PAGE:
How to Be a Manga Publisher

Erica Friedman, President of ALC Publishing (which puts out yuri, girl/girl manga), has written a very good analysis of the manga business. (It’s also applicable to any comic publisher.) She’s tackling the question of how to get books into the hands of readers.

Fans want to buy books without pre-ordering, but there are a number of factors working against them getting what they want that way, especially from smaller publishers. Distributor quotas and procedures get in the way, too, hurdles that customers may not be aware of.

She does make one error; she says, “[Diamond] can’t resell books that have been returned to them to another bookstore.” That might be the way things should be done, but comic store retailers have reported receiving books with stickers on them from large bookstore chains, so it obviously does happen.

But to get back to her comments, I would sum them up as saying that there’s innate tension between trying to get books to everyone who wants them and making a profit. There’s some discussion in the comments of the need to create demand and awareness, as well.

One outspoken fan ignores much of the detail to insist that publishers must keep every volume of a series in print regardless of profitability. In comics, it’s often the case that publishers declare something “sold out” when plenty of copies are still available at the retail level.

This fan also says that, “Distributors and shops are nothing more than middle men who have little impact,” which just isn’t true. For comic shops, if Diamond doesn’t carry you, you don’t get ordered. For manga, the Borders chain in the US is having huge effects on publishers. (First, for making titles possible, when they agreed to carry them; now, during their cutback, causing publishers to cut back their lines in response to the possible loss of that significant market.)

I think fans can make more intelligent cases for what they want to publishers if they demonstrate an understanding of the challenges faced by publishers instead of just saying “well, you *should*”.

6 Comments

  1. Actually, not reselling bookstore returns to other bookstores isn’t even the way that it should be done. It’s a standard of the bookstore business that bookstores are only supposed to return books that are suitable for reselling. Of course, it’s a standard that’s often been violated by bookstores that felt they can push it. On the other hand, many returns had never reached shelves in the first place; they may never have left the wholesaler for a retail location.

    Diamond’s stated policy was that they wouldn’t reuse bookstore returns in the direct market; I don’t know that they’ve ever said that they wouldn’t reuse bookstore returns in the bookstore market.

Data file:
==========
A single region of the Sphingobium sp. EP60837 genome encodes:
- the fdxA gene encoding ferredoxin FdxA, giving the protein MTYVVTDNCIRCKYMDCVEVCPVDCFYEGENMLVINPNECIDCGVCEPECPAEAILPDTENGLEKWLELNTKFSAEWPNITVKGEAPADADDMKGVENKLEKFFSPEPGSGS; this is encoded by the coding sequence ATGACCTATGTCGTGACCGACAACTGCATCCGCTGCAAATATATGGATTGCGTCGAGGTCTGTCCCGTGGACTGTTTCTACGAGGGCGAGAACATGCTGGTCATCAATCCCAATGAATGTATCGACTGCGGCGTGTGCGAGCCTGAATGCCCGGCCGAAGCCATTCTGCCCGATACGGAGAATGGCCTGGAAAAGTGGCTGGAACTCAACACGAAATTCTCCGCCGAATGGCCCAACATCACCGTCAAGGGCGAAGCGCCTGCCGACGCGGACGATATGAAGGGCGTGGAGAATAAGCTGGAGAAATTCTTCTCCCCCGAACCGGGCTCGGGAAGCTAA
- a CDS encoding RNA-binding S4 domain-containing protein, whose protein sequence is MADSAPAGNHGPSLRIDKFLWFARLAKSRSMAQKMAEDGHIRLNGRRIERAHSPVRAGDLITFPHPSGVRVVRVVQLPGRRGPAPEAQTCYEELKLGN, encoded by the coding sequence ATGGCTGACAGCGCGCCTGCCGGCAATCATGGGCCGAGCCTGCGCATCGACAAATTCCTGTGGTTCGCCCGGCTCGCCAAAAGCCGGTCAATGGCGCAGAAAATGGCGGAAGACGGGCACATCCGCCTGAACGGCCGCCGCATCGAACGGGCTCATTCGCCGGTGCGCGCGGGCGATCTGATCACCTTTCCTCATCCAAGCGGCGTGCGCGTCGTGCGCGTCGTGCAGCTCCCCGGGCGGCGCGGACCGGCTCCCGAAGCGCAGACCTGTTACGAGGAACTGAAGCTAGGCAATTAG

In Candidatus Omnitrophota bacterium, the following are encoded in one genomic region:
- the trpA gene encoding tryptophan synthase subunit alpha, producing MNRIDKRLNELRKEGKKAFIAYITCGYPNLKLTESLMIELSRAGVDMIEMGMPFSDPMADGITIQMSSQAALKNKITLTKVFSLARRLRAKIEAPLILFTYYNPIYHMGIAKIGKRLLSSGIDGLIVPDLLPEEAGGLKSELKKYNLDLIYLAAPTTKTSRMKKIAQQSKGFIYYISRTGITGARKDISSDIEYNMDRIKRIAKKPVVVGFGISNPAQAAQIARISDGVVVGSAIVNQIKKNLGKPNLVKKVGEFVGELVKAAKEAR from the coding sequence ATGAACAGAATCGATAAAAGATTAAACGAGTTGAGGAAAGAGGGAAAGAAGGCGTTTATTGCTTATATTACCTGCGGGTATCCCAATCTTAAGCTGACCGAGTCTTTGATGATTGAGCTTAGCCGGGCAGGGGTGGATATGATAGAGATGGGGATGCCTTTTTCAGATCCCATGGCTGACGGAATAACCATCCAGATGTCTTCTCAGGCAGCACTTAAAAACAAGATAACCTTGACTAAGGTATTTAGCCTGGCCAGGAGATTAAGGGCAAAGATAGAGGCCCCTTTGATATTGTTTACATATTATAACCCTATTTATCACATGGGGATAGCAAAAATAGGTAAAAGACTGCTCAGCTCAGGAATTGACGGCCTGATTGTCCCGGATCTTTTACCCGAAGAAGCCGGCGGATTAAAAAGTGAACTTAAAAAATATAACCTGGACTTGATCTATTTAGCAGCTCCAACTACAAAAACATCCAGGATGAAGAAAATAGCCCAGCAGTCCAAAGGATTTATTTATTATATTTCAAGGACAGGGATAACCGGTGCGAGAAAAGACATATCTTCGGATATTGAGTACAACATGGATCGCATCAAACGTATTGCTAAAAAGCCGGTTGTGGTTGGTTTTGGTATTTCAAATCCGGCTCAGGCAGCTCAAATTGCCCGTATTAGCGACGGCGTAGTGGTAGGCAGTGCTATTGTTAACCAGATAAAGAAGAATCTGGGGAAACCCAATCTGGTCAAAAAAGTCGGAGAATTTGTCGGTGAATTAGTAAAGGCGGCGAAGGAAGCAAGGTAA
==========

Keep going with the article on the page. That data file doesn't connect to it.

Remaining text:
2. Since Diamond has been caught sending bookstore returns to stores in the direct market, then they’re not living up to their own policy.

  3. Johanna you misubderstood my post. What i was saying is that if your publishing a series, and it’s current, you have to ensure that there are at least some copies of the previous volumes available.

    I’m not demanding that titles be kept in print regardless of profitability, i’m asking that publishers show at least a small bit of business sense.

    If your publishing volume 5 of a series, and volumes 1-4 are out of print, that alone should tell you you need to order a new run. How many you order is based on business sense, you lok at how fast they sold, what the uptake was over the previous releases, the market at the moment and so on.

    And yes, distributors and shops only have a small impact. I’m not and never said they don’t have none, i said small. And i’m talking from experience as someone who has worked in book shops.

    All i’m asking is that publishers use the brains they’re born with and work with the fans. Rather than just publishing a title and washing their hands of it. It’s not asking a lot now is it??

  4. Yes, they’ve been caught not living up to that policy. I’m just saying that I’m not sure where Erica’s getting that they don’t reuse bookstore returns in the bookstore market (as opposed to reusing them in the DM, which was your counterexample.)

  5. “If your publishing volume 5 of a series, and volumes 1-4 are out of print, that alone should tell you you need to order a new run.”

    Not necessarily, no. Getting a book back to press can be fairly costly, and doesn’t have the quick return of initial orders that printing a new volume has. If reprinting 1-4 will get you 2000 additional customers for those volumes and for 5-6, then yes, it makes business sense. If it will generate 100 additional customers, then no, it doesn’t. You settle for only getting the existing customer base from 1-4 for 5 and 6.

  6. Tiamat, we disagree on the impact distributors and stores have. In the US comic market, the impact isn’t small, it’s huge. By their choices, they can determine what gets published.

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